Part Five (Part 1 can be found HERE; Part 2 HERE; Part 3 HERE; Part 4 HERE)
My Gaming History Pt. 5
Thus far we have traversed the landscape of my personal gaming history ranging from the beginning in the late 80's with the NES to the mid to late 1990's with the Nintendo 64. We now find ourselves looking back at an older magx01. A magx01 for whom some of the magic of gaming seems to have abated somewhat. A magx01 who found himself playing less and less games, and who found himself running out of options. The Nintendo 64 had some great games, sure, but the release schedule was pretty barren and the third party support was fairly lacklustre compared to the support seen on the Sony side of things. The was no PlayStation to be found in the house, nor was one wanted, and so with options dwindling, magx01 decided to acquire himself a Sega Dreamcast. And so I did just that.
And it was underwhelming.
Any Dreamcast owner knows the pain felt by a Dreamcast owner. It should be a subcategory under the dictionary definition of pain. Medical dictionaries should list Sega Dreamcast Owners' Pain as a medical phenomenon. Sega Dreamcast Owners' Pain, or SDOP for short, is:
pain, previously considered idiopathic in origin by clueless medical 'professionals' induced by ownership of a Sega Dreamcast console; said ownership being accompanied by hope or optimism, especially, but certainly not limited to, that brought on by the promise of online play.-Taken from the MOCOPAPADAD2010 (magx01's official compendium of psychological and physiological afflictions definitions and descriptions 2010).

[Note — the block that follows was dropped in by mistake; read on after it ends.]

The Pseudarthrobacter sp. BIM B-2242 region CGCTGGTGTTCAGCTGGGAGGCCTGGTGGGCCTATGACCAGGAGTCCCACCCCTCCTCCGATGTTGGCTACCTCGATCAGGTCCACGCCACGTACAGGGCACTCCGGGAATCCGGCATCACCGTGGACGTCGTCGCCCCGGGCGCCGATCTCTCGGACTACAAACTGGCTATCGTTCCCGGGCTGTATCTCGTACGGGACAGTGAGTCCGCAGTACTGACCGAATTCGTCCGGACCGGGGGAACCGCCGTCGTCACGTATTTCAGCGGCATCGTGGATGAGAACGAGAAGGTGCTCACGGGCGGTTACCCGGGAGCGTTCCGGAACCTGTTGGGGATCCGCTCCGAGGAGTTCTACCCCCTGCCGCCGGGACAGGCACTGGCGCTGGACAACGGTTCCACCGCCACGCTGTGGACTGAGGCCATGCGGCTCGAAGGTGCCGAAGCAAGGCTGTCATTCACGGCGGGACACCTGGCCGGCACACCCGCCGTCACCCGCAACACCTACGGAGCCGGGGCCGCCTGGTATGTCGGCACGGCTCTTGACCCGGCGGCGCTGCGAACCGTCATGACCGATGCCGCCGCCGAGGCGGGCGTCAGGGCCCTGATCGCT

Instead of a kickass next generation console that broke ground, innovated, and kicked ass for a decade, leading the future of gaming into a place where even the mighty Sega Genesis (SEGA's best console imo) would be toppled, we got a cool, yet severely flawed system. The DC's biggest issue was that it was released just early enough to be the unfortunate victim of the advent of DVD's, which it just missed but its next competitor (PS2) did not; and, as an added kick in the balls, the new type of media used for the Dreamcast (the GD-ROM), in addition to the lacklustre security in the console, left it wide open for piracy.
So, not only did it lack the storage capacity afforded the PS2 (and later the xbox) ( a mistake later replicated by Microsoft with the 360 and the advent of post-DVD technology) by the advent of DVD's, but it also lacked the added security provided by the new medium (this security proved to be but temporary in the end (ditto for the security afforded the Gamecube by their usage of those....whatever the hell they were lol), but this did Sega exactly....no good in the end).